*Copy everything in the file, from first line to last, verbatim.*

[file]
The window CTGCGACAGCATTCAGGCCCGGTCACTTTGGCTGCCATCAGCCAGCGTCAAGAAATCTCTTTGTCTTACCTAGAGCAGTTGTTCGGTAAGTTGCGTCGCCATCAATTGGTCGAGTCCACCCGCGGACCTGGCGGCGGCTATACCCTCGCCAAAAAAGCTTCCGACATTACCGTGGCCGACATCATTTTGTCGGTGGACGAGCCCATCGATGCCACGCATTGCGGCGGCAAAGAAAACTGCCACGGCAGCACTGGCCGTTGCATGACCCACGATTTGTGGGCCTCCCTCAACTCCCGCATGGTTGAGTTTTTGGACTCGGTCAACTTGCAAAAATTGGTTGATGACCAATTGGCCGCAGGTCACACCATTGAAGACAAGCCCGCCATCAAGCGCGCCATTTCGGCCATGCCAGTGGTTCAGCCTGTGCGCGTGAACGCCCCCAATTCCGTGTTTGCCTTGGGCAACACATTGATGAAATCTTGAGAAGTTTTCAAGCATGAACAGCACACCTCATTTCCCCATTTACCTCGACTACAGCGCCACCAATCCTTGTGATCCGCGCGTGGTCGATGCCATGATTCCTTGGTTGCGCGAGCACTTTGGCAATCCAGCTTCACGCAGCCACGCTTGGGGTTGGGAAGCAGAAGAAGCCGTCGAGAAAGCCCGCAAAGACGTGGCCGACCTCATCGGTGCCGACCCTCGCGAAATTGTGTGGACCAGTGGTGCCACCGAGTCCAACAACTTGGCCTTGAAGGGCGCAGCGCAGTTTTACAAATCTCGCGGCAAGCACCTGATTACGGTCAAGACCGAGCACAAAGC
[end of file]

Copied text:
The window CTGCGACAGCATTCAGGCCCGGTCACTTTGGCTGCCATCAGCCAGCGTCAAGAAATCTCTTTGTCTTACCTAGAGCAGTTGTTCGGTAAGTTGCGTCGCCATCAATTGGTCGAGTCCACCCGCGGACCTGGCGGCGGCTATACCCTCGCCAAAAAAGCTTCCGACATTACCGTGGCCGACATCATTTTGTCGGTGGACGAGCCCATCGATGCCACGCATTGCGGCGGCAAAGAAAACTGCCACGGCAGCACTGGCCGTTGCATGACCCACGATTTGTGGGCCTCCCTCAACTCCCGCATGGTTGAGTTTTTGGACTCGGTCAACTTGCAAAAATTGGTTGATGACCAATTGGCCGCAGGTCACACCATTGAAGACAAGCCCGCCATCAAGCGCGCCATTTCGGCCATGCCAGTGGTTCAGCCTGTGCGCGTGAACGCCCCCAATTCCGTGTTTGCCTTGGGCAACACATTGATGAAATCTTGAGAAGTTTTCAAGCATGAACAGCACACCTCATTTCCCCATTTACCTCGACTACAGCGCCACCAATCCTTGTGATCCGCGCGTGGTCGATGCCATGATTCCTTGGTTGCGCGAGCACTTTGGCAATCCAGCTTCACGCAGCCACGCTTGGGGTTGGGAAGCAGAAGAAGCCGTCGAGAAAGCCCGCAAAGACGTGGCCGACCTCATCGGTGCCGACCCTCGCGAAATTGTGTGGACCAGTGGTGCCACCGAGTCCAACAACTTGGCCTTGAAGGGCGCAGCGCAGTTTTACAAATCTCGCGGCAAGCACCTGATTACGGTCAAGACCGAGCACAAAGC